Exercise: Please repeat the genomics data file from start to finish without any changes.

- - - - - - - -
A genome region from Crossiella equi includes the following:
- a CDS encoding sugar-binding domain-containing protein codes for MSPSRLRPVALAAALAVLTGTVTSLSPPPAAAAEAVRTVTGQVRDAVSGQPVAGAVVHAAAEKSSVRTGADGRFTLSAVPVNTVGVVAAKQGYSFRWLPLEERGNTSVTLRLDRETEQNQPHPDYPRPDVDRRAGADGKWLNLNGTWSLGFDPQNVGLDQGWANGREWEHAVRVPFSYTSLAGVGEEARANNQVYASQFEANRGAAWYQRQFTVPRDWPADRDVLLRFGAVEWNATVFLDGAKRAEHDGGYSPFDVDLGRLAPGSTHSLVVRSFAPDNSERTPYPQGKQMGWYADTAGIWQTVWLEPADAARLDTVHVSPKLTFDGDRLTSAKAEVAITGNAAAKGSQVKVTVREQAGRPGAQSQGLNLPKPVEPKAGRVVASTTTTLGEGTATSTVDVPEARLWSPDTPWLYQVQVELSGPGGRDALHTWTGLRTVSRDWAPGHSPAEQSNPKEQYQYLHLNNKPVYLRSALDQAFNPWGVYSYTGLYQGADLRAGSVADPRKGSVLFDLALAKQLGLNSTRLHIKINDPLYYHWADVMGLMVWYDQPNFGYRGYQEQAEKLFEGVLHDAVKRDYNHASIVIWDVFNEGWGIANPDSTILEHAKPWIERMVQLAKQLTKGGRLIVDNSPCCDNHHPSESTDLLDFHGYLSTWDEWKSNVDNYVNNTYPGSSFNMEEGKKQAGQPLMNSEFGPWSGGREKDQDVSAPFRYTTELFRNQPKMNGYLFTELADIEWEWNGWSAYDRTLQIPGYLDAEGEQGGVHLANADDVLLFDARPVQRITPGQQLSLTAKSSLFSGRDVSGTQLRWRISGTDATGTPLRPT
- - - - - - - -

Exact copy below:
A genome region from Crossiella equi includes the following:
- a CDS encoding sugar-binding domain-containing protein codes for MSPSRLRPVALAAALAVLTGTVTSLSPPPAAAAEAVRTVTGQVRDAVSGQPVAGAVVHAAAEKSSVRTGADGRFTLSAVPVNTVGVVAAKQGYSFRWLPLEERGNTSVTLRLDRETEQNQPHPDYPRPDVDRRAGADGKWLNLNGTWSLGFDPQNVGLDQGWANGREWEHAVRVPFSYTSLAGVGEEARANNQVYASQFEANRGAAWYQRQFTVPRDWPADRDVLLRFGAVEWNATVFLDGAKRAEHDGGYSPFDVDLGRLAPGSTHSLVVRSFAPDNSERTPYPQGKQMGWYADTAGIWQTVWLEPADAARLDTVHVSPKLTFDGDRLTSAKAEVAITGNAAAKGSQVKVTVREQAGRPGAQSQGLNLPKPVEPKAGRVVASTTTTLGEGTATSTVDVPEARLWSPDTPWLYQVQVELSGPGGRDALHTWTGLRTVSRDWAPGHSPAEQSNPKEQYQYLHLNNKPVYLRSALDQAFNPWGVYSYTGLYQGADLRAGSVADPRKGSVLFDLALAKQLGLNSTRLHIKINDPLYYHWADVMGLMVWYDQPNFGYRGYQEQAEKLFEGVLHDAVKRDYNHASIVIWDVFNEGWGIANPDSTILEHAKPWIERMVQLAKQLTKGGRLIVDNSPCCDNHHPSESTDLLDFHGYLSTWDEWKSNVDNYVNNTYPGSSFNMEEGKKQAGQPLMNSEFGPWSGGREKDQDVSAPFRYTTELFRNQPKMNGYLFTELADIEWEWNGWSAYDRTLQIPGYLDAEGEQGGVHLANADDVLLFDARPVQRITPGQQLSLTAKSSLFSGRDVSGTQLRWRISGTDATGTPLRPT